TOEFL is short for Test of English as a Foreign Language. It measures the language ability of non-native speakers of English. The test evaluates the four skills of communication in English – Reading, Writing, Listening and Speaking. TOEFL scores are accepted by 7,000+ universities and educational institutions in more than 130 countries, as an indicator of English proficiency of prospective students. Additionally, institutions such as government agencies, licensing bodies, businesses, or scholarship programs may require this test.
The test is administered by Educational Testing Service (ETS) at hundreds of locations across the globe. The TOEFL is conducted all year round. In each location, it is conducted at least twice or thrice a month. You need to check up the scheduled test date in your city and reserve a seat.
The TOEFL is offered in two different testing formats: the Internet Based Test (iBT) and the Paper Based Test (PBT). In India, the iBT format is offered. The iBT version of the TOEFL test is scored on a scale of 0 to 120 points. Most good universities require a minimum score of 100. The following are the details of the various sections along with tips to tackle them.
The Reading section consists of 3–5 passages, each approximately 700 words in length, followed by questions on the passages. You get twenty minutes per passage. The passages are on academic topics; they are the kind of material that might be found in an undergraduate university textbook. Prior knowledge of the subject under discussion is not necessary to come to the correct answer. For tackling the reading section, it is advisable to superficially skim the passage first and to then move on to the questions, reverting and reading in detail, whenever required.
The Listening section consists of 6 passages, 3–5 minutes in length and questions about the passages. These passages include 2 student conversations and 4 academic lectures or discussions. A conversation involves 2 speakers, a student and either a professor or a campus service provider. A lecture is a self-contained portion of an academic lecture, which may involve student participation and does not assume specialized background knowledge in the subject area. Each conversation and lecture stimulus is heard only once. Each conversation is associated with 5 questions and each lecture with 6. For the listening section, it is best to take notes which can be referred to while answering the questions.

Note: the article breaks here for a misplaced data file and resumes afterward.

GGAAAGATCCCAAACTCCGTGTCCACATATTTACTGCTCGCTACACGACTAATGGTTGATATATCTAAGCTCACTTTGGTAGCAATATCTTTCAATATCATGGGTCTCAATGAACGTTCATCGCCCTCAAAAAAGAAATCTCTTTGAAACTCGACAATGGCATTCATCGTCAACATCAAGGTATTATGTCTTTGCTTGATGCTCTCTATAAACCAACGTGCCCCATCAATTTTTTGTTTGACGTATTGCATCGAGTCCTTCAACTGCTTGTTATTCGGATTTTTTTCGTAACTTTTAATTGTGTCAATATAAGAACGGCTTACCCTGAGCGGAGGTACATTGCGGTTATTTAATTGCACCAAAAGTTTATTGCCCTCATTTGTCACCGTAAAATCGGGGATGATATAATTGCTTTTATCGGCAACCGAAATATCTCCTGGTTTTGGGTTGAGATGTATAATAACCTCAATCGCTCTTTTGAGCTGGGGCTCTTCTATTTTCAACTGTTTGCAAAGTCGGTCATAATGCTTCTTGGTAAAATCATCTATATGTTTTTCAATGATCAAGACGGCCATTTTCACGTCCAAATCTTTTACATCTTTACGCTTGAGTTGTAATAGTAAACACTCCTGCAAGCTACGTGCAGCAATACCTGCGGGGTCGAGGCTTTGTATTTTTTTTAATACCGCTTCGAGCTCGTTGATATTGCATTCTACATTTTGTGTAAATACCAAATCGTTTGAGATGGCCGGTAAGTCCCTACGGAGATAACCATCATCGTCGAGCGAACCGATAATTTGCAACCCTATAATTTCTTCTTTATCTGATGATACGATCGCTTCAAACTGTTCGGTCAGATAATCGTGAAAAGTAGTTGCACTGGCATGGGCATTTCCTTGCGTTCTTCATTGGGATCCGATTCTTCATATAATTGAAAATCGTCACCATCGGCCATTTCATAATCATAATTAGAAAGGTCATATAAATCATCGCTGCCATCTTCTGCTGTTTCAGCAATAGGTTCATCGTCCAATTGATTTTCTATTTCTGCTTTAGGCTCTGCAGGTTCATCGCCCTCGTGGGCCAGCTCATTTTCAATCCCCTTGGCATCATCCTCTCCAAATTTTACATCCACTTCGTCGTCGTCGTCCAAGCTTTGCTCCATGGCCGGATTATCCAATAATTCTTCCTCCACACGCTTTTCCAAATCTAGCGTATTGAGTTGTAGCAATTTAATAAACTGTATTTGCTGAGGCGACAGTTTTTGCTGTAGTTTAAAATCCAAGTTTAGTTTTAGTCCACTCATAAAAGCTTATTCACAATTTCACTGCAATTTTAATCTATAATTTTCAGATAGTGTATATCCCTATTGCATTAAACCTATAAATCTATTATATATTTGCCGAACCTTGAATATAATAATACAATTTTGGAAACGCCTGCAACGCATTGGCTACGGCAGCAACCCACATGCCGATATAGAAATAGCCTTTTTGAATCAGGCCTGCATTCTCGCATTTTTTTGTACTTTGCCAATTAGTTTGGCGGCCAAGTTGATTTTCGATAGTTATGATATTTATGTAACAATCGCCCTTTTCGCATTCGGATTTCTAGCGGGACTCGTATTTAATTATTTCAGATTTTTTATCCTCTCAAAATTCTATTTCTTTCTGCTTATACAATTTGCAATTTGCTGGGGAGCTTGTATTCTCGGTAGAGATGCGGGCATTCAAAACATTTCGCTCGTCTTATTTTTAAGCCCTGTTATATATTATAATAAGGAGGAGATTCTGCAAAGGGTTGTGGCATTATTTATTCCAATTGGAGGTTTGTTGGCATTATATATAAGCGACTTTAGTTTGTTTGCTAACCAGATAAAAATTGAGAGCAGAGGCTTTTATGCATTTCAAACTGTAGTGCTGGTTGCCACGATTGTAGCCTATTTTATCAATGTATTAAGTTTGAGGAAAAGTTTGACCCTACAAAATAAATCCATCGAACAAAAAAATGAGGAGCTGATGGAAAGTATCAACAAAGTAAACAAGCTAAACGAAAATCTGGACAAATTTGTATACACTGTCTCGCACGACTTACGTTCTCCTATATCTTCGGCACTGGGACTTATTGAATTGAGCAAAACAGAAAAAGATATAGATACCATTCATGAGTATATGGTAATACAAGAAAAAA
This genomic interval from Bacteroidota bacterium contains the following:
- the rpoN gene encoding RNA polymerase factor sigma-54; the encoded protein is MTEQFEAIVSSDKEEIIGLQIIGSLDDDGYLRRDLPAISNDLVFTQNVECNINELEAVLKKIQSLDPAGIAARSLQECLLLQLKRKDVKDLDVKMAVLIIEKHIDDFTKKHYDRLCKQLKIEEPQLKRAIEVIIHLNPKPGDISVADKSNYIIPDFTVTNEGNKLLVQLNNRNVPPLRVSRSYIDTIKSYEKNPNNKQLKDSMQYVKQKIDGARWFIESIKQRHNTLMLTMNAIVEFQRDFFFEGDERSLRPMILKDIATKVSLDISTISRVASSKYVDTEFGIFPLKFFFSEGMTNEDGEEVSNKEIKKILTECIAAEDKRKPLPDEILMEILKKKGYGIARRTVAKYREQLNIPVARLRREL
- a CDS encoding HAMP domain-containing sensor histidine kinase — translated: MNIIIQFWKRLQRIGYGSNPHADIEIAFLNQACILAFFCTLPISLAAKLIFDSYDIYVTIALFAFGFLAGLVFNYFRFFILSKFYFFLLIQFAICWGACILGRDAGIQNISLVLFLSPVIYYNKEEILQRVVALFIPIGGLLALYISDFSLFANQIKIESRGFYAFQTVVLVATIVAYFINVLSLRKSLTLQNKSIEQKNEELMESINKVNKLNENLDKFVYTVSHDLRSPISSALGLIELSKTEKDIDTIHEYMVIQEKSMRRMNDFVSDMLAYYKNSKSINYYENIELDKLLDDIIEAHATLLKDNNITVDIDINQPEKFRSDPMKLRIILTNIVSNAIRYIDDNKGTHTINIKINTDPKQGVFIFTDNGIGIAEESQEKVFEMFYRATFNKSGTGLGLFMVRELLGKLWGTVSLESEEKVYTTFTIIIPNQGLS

The Speaking section consists of 6 tasks, 2 independent tasks and 4 integrated tasks. In the 2 independent tasks, test-takers answer opinion questions on familiar topics. They are evaluated on their ability to speak spontaneously and convey their ideas clearly and coherently. In 2 of the integrated tasks, test-takers read a short passage, listen to an academic course lecture or a conversation about campus life and answer a question by combining appropriate information from the text and the talk. In the 2 remaining integrated tasks, test-takers listen to an academic course lecture or a conversation about campus life and then respond to a question about what they heard. For each question, there is a stipulated time for preparation and for speaking. The recording device runs according to the timer, hence time management becomes important. In the Speaking section again, it is important to take notes as you listen and to utilize the preparation time in formulating your answer.
The Writing section measures a test taker’s ability to write in an academic setting and consists of 2 tasks, 1 integrated task and 1 independent task. In the integrated task, test-takers read a passage on an academic topic and then listen to a speaker discuss the same topic. The test taker will then write a summary about the important points in the listening passage and explain how these relate to the key points of the reading passage. In the independent task, test takers must write an essay that states, explains and supports their opinion on an issue. While writing your essays, it is important to be spontaneous and casual. Keep your sentences short and the language simple yet effective.
The best way to score well in TOEFL is to practice hard and improve your concentration. The more you practice, the more you will be able to concentrate. Also remember, TOEFL is not testing your hold on the language but, your basic understanding of the English language.
– Team Leverage